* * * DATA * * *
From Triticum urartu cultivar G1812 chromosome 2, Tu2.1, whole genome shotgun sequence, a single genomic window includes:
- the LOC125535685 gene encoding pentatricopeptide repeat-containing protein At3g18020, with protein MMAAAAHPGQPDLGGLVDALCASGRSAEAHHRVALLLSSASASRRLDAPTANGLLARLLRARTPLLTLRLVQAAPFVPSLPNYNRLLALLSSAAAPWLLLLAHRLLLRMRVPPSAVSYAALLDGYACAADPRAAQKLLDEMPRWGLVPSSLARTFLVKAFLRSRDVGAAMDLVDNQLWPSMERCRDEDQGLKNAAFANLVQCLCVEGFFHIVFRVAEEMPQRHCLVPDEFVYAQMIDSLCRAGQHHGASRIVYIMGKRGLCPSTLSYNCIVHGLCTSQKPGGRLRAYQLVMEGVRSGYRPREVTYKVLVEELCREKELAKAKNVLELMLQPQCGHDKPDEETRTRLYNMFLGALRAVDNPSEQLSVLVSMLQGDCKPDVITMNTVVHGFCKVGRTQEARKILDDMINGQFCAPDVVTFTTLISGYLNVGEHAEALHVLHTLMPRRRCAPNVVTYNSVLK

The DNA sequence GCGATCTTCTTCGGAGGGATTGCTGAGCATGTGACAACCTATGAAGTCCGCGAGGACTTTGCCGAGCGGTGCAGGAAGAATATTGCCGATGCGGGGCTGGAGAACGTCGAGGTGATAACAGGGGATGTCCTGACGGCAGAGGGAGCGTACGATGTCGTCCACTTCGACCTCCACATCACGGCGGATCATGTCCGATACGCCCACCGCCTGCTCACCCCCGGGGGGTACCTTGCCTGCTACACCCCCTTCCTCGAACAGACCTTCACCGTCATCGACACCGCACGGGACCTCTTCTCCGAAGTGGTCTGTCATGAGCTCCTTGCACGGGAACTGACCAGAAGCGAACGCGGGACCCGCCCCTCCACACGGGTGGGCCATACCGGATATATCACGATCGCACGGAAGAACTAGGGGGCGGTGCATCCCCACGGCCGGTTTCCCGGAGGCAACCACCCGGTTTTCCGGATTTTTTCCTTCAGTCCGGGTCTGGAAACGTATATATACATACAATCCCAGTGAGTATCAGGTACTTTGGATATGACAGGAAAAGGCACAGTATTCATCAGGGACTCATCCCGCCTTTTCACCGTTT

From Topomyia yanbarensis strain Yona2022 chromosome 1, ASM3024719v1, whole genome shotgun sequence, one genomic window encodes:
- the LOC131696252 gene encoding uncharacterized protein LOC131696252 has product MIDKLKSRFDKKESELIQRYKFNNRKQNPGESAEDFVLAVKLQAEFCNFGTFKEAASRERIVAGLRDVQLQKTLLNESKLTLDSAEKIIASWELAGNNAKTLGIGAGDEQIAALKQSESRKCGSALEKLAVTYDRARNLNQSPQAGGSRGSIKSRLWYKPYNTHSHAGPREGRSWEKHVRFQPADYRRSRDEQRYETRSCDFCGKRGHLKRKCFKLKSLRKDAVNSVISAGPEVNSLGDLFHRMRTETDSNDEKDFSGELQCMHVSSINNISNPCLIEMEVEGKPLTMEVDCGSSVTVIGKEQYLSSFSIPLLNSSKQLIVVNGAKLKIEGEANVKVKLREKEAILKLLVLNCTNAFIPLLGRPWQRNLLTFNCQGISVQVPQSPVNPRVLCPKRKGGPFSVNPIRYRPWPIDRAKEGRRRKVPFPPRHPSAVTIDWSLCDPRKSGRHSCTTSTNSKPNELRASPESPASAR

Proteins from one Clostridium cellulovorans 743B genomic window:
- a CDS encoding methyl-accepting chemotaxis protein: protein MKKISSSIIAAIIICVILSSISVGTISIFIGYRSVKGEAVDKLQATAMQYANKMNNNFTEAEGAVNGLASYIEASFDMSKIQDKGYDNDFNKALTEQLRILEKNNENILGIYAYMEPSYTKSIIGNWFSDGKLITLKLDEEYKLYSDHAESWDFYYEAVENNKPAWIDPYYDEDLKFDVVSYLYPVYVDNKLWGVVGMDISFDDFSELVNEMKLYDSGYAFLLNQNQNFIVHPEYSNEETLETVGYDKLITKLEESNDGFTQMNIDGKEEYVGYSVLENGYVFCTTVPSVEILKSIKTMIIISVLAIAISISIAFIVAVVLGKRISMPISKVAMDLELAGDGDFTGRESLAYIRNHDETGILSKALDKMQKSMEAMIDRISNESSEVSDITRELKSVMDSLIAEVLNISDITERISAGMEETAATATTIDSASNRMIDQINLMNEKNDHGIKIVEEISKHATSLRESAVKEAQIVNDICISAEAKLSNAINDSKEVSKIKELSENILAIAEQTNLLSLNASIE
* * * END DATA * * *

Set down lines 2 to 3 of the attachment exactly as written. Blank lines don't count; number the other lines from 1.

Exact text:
- the LOC125535685 gene encoding pentatricopeptide repeat-containing protein At3g18020, with protein MMAAAAHPGQPDLGGLVDALCASGRSAEAHHRVALLLSSASASRRLDAPTANGLLARLLRARTPLLTLRLVQAAPFVPSLPNYNRLLALLSSAAAPWLLLLAHRLLLRMRVPPSAVSYAALLDGYACAADPRAAQKLLDEMPRWGLVPSSLARTFLVKAFLRSRDVGAAMDLVDNQLWPSMERCRDEDQGLKNAAFANLVQCLCVEGFFHIVFRVAEEMPQRHCLVPDEFVYAQMIDSLCRAGQHHGASRIVYIMGKRGLCPSTLSYNCIVHGLCTSQKPGGRLRAYQLVMEGVRSGYRPREVTYKVLVEELCREKELAKAKNVLELMLQPQCGHDKPDEETRTRLYNMFLGALRAVDNPSEQLSVLVSMLQGDCKPDVITMNTVVHGFCKVGRTQEARKILDDMINGQFCAPDVVTFTTLISGYLNVGEHAEALHVLHTLMPRRRCAPNVVTYNSVLK

The DNA sequence GCGATCTTCTTCGGAGGGATTGCTGAGCATGTGACAACCTATGAAGTCCGCGAGGACTTTGCCGAGCGGTGCAGGAAGAATATTGCCGATGCGGGGCTGGAGAACGTCGAGGTGATAACAGGGGATGTCCTGACGGCAGAGGGAGCGTACGATGTCGTCCACTTCGACCTCCACATCACGGCGGATCATGTCCGATACGCCCACCGCCTGCTCACCCCCGGGGGGTACCTTGCCTGCTACACCCCCTTCCTCGAACAGACCTTCACCGTCATCGACACCGCACGGGACCTCTTCTCCGAAGTGGTCTGTCATGAGCTCCTTGCACGGGAACTGACCAGAAGCGAACGCGGGACCCGCCCCTCCACACGGGTGGGCCATACCGGATATATCACGATCGCACGGAAGAACTAGGGGGCGGTGCATCCCCACGGCCGGTTTCCCGGAGGCAACCACCCGGTTTTCCGGATTTTTTCCTTCAGTCCGGGTCTGGAAACGTATATATACATACAATCCCAGTGAGTATCAGGTACTTTGGATATGACAGGAAAAGGCACAGTATTCATCAGGGACTCATCCCGCCTTTTCACCGTTT